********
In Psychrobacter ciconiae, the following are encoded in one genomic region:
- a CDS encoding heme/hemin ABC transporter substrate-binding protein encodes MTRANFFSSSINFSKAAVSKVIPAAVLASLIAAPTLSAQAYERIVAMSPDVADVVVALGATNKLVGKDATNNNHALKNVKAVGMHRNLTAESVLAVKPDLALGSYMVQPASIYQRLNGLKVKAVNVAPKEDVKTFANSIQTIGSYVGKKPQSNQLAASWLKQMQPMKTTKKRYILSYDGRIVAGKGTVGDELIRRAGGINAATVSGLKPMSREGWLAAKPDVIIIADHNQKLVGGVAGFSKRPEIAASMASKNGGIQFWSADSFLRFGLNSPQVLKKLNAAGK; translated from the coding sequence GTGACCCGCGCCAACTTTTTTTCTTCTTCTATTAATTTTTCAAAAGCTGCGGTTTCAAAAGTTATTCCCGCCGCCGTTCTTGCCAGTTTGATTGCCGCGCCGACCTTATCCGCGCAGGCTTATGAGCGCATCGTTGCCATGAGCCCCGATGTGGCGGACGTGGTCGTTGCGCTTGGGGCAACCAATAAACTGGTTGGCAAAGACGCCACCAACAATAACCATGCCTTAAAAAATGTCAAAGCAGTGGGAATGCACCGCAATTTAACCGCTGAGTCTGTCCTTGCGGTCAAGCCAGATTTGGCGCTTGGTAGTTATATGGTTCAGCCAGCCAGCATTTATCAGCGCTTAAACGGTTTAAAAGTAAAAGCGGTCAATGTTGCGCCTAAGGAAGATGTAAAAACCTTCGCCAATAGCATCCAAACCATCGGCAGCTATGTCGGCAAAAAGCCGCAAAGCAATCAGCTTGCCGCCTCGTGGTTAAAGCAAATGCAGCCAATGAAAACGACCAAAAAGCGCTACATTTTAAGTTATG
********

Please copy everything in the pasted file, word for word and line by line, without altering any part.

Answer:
In Psychrobacter ciconiae, the following are encoded in one genomic region:
- a CDS encoding heme/hemin ABC transporter substrate-binding protein encodes MTRANFFSSSINFSKAAVSKVIPAAVLASLIAAPTLSAQAYERIVAMSPDVADVVVALGATNKLVGKDATNNNHALKNVKAVGMHRNLTAESVLAVKPDLALGSYMVQPASIYQRLNGLKVKAVNVAPKEDVKTFANSIQTIGSYVGKKPQSNQLAASWLKQMQPMKTTKKRYILSYDGRIVAGKGTVGDELIRRAGGINAATVSGLKPMSREGWLAAKPDVIIIADHNQKLVGGVAGFSKRPEIAASMASKNGGIQFWSADSFLRFGLNSPQVLKKLNAAGK; translated from the coding sequence GTGACCCGCGCCAACTTTTTTTCTTCTTCTATTAATTTTTCAAAAGCTGCGGTTTCAAAAGTTATTCCCGCCGCCGTTCTTGCCAGTTTGATTGCCGCGCCGACCTTATCCGCGCAGGCTTATGAGCGCATCGTTGCCATGAGCCCCGATGTGGCGGACGTGGTCGTTGCGCTTGGGGCAACCAATAAACTGGTTGGCAAAGACGCCACCAACAATAACCATGCCTTAAAAAATGTCAAAGCAGTGGGAATGCACCGCAATTTAACCGCTGAGTCTGTCCTTGCGGTCAAGCCAGATTTGGCGCTTGGTAGTTATATGGTTCAGCCAGCCAGCATTTATCAGCGCTTAAACGGTTTAAAAGTAAAAGCGGTCAATGTTGCGCCTAAGGAAGATGTAAAAACCTTCGCCAATAGCATCCAAACCATCGGCAGCTATGTCGGCAAAAAGCCGCAAAGCAATCAGCTTGCCGCCTCGTGGTTAAAGCAAATGCAGCCAATGAAAACGACCAAAAAGCGCTACATTTTAAGTTATG